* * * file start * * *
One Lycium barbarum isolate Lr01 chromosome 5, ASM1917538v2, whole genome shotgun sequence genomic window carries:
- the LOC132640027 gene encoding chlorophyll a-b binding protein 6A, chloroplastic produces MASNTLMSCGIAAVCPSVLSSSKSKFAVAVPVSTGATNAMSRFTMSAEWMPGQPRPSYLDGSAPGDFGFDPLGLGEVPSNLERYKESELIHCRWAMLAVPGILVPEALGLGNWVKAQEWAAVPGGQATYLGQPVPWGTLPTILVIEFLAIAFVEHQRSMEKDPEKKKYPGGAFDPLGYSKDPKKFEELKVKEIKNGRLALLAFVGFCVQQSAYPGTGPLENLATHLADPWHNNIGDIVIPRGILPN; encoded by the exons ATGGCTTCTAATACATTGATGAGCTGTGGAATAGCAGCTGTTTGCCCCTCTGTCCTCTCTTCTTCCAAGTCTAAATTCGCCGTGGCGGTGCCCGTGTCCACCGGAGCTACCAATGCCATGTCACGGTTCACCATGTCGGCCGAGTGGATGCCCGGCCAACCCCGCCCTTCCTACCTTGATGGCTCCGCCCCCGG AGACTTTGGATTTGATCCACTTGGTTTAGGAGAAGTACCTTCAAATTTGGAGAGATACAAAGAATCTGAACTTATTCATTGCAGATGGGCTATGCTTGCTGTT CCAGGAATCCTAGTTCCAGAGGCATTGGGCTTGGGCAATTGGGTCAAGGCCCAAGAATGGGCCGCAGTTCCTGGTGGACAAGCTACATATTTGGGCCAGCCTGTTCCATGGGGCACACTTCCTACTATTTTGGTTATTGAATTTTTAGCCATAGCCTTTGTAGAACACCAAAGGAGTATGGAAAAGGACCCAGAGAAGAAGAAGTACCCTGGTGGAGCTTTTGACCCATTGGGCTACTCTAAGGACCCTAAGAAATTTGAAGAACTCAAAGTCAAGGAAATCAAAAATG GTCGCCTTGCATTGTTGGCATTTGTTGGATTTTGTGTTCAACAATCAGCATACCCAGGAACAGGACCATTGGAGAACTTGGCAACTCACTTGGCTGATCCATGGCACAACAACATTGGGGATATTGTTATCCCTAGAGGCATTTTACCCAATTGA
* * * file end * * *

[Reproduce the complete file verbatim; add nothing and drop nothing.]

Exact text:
One Lycium barbarum isolate Lr01 chromosome 5, ASM1917538v2, whole genome shotgun sequence genomic window carries:
- the LOC132640027 gene encoding chlorophyll a-b binding protein 6A, chloroplastic produces MASNTLMSCGIAAVCPSVLSSSKSKFAVAVPVSTGATNAMSRFTMSAEWMPGQPRPSYLDGSAPGDFGFDPLGLGEVPSNLERYKESELIHCRWAMLAVPGILVPEALGLGNWVKAQEWAAVPGGQATYLGQPVPWGTLPTILVIEFLAIAFVEHQRSMEKDPEKKKYPGGAFDPLGYSKDPKKFEELKVKEIKNGRLALLAFVGFCVQQSAYPGTGPLENLATHLADPWHNNIGDIVIPRGILPN; encoded by the exons ATGGCTTCTAATACATTGATGAGCTGTGGAATAGCAGCTGTTTGCCCCTCTGTCCTCTCTTCTTCCAAGTCTAAATTCGCCGTGGCGGTGCCCGTGTCCACCGGAGCTACCAATGCCATGTCACGGTTCACCATGTCGGCCGAGTGGATGCCCGGCCAACCCCGCCCTTCCTACCTTGATGGCTCCGCCCCCGG AGACTTTGGATTTGATCCACTTGGTTTAGGAGAAGTACCTTCAAATTTGGAGAGATACAAAGAATCTGAACTTATTCATTGCAGATGGGCTATGCTTGCTGTT CCAGGAATCCTAGTTCCAGAGGCATTGGGCTTGGGCAATTGGGTCAAGGCCCAAGAATGGGCCGCAGTTCCTGGTGGACAAGCTACATATTTGGGCCAGCCTGTTCCATGGGGCACACTTCCTACTATTTTGGTTATTGAATTTTTAGCCATAGCCTTTGTAGAACACCAAAGGAGTATGGAAAAGGACCCAGAGAAGAAGAAGTACCCTGGTGGAGCTTTTGACCCATTGGGCTACTCTAAGGACCCTAAGAAATTTGAAGAACTCAAAGTCAAGGAAATCAAAAATG GTCGCCTTGCATTGTTGGCATTTGTTGGATTTTGTGTTCAACAATCAGCATACCCAGGAACAGGACCATTGGAGAACTTGGCAACTCACTTGGCTGATCCATGGCACAACAACATTGGGGATATTGTTATCCCTAGAGGCATTTTACCCAATTGA